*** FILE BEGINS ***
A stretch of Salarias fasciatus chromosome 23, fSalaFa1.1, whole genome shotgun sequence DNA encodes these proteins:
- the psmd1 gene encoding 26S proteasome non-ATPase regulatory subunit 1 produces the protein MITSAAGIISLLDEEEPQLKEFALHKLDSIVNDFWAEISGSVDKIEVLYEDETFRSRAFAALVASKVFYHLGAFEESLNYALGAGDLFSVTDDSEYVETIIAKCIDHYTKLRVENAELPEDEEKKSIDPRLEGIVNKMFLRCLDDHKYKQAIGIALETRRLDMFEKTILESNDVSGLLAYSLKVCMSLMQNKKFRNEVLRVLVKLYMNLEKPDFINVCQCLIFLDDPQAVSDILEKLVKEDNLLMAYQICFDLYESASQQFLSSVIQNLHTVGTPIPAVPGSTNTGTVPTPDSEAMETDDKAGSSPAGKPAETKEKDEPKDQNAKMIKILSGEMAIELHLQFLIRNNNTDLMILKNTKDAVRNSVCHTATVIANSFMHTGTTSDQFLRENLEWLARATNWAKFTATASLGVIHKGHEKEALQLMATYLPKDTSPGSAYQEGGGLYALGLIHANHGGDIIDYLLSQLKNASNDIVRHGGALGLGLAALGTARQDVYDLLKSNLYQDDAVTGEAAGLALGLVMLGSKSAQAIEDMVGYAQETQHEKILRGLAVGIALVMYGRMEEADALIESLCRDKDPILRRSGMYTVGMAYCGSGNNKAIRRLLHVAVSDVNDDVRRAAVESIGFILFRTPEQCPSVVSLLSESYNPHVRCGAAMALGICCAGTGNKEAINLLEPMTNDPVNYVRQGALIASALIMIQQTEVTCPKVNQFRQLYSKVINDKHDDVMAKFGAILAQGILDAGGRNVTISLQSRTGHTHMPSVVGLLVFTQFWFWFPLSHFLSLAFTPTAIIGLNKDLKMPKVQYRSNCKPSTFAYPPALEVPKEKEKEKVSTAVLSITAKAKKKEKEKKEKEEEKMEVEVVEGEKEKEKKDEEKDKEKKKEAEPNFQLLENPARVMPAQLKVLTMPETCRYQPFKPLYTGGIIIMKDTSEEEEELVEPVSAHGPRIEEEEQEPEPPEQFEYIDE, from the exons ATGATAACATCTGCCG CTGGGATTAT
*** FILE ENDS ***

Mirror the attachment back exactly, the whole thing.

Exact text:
A stretch of Salarias fasciatus chromosome 23, fSalaFa1.1, whole genome shotgun sequence DNA encodes these proteins:
- the psmd1 gene encoding 26S proteasome non-ATPase regulatory subunit 1 produces the protein MITSAAGIISLLDEEEPQLKEFALHKLDSIVNDFWAEISGSVDKIEVLYEDETFRSRAFAALVASKVFYHLGAFEESLNYALGAGDLFSVTDDSEYVETIIAKCIDHYTKLRVENAELPEDEEKKSIDPRLEGIVNKMFLRCLDDHKYKQAIGIALETRRLDMFEKTILESNDVSGLLAYSLKVCMSLMQNKKFRNEVLRVLVKLYMNLEKPDFINVCQCLIFLDDPQAVSDILEKLVKEDNLLMAYQICFDLYESASQQFLSSVIQNLHTVGTPIPAVPGSTNTGTVPTPDSEAMETDDKAGSSPAGKPAETKEKDEPKDQNAKMIKILSGEMAIELHLQFLIRNNNTDLMILKNTKDAVRNSVCHTATVIANSFMHTGTTSDQFLRENLEWLARATNWAKFTATASLGVIHKGHEKEALQLMATYLPKDTSPGSAYQEGGGLYALGLIHANHGGDIIDYLLSQLKNASNDIVRHGGALGLGLAALGTARQDVYDLLKSNLYQDDAVTGEAAGLALGLVMLGSKSAQAIEDMVGYAQETQHEKILRGLAVGIALVMYGRMEEADALIESLCRDKDPILRRSGMYTVGMAYCGSGNNKAIRRLLHVAVSDVNDDVRRAAVESIGFILFRTPEQCPSVVSLLSESYNPHVRCGAAMALGICCAGTGNKEAINLLEPMTNDPVNYVRQGALIASALIMIQQTEVTCPKVNQFRQLYSKVINDKHDDVMAKFGAILAQGILDAGGRNVTISLQSRTGHTHMPSVVGLLVFTQFWFWFPLSHFLSLAFTPTAIIGLNKDLKMPKVQYRSNCKPSTFAYPPALEVPKEKEKEKVSTAVLSITAKAKKKEKEKKEKEEEKMEVEVVEGEKEKEKKDEEKDKEKKKEAEPNFQLLENPARVMPAQLKVLTMPETCRYQPFKPLYTGGIIIMKDTSEEEEELVEPVSAHGPRIEEEEQEPEPPEQFEYIDE, from the exons ATGATAACATCTGCCG CTGGGATTAT